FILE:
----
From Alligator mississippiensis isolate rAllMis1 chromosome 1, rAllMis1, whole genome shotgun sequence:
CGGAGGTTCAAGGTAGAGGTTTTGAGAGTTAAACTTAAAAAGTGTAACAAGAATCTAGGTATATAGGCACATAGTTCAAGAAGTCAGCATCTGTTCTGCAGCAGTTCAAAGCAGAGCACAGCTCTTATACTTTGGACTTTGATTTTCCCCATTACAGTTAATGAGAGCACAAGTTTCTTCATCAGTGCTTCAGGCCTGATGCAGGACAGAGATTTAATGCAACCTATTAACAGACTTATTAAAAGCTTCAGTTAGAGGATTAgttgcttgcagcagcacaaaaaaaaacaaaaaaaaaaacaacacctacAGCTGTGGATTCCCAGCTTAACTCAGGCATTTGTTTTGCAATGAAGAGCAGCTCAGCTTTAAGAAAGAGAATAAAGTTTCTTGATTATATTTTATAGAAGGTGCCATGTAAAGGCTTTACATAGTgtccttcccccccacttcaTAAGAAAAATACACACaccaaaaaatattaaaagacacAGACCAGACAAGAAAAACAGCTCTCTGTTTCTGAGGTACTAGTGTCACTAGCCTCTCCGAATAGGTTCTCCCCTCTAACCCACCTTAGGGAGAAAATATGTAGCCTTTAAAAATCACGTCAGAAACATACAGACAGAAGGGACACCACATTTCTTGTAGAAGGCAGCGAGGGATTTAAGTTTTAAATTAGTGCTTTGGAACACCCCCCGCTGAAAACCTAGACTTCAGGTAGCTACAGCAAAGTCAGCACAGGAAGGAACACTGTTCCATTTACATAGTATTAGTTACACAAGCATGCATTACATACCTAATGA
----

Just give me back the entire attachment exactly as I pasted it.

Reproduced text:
From Alligator mississippiensis isolate rAllMis1 chromosome 1, rAllMis1, whole genome shotgun sequence:
CGGAGGTTCAAGGTAGAGGTTTTGAGAGTTAAACTTAAAAAGTGTAACAAGAATCTAGGTATATAGGCACATAGTTCAAGAAGTCAGCATCTGTTCTGCAGCAGTTCAAAGCAGAGCACAGCTCTTATACTTTGGACTTTGATTTTCCCCATTACAGTTAATGAGAGCACAAGTTTCTTCATCAGTGCTTCAGGCCTGATGCAGGACAGAGATTTAATGCAACCTATTAACAGACTTATTAAAAGCTTCAGTTAGAGGATTAgttgcttgcagcagcacaaaaaaaaacaaaaaaaaaaacaacacctacAGCTGTGGATTCCCAGCTTAACTCAGGCATTTGTTTTGCAATGAAGAGCAGCTCAGCTTTAAGAAAGAGAATAAAGTTTCTTGATTATATTTTATAGAAGGTGCCATGTAAAGGCTTTACATAGTgtccttcccccccacttcaTAAGAAAAATACACACaccaaaaaatattaaaagacacAGACCAGACAAGAAAAACAGCTCTCTGTTTCTGAGGTACTAGTGTCACTAGCCTCTCCGAATAGGTTCTCCCCTCTAACCCACCTTAGGGAGAAAATATGTAGCCTTTAAAAATCACGTCAGAAACATACAGACAGAAGGGACACCACATTTCTTGTAGAAGGCAGCGAGGGATTTAAGTTTTAAATTAGTGCTTTGGAACACCCCCCGCTGAAAACCTAGACTTCAGGTAGCTACAGCAAAGTCAGCACAGGAAGGAACACTGTTCCATTTACATAGTATTAGTTACACAAGCATGCATTACATACCTAATGA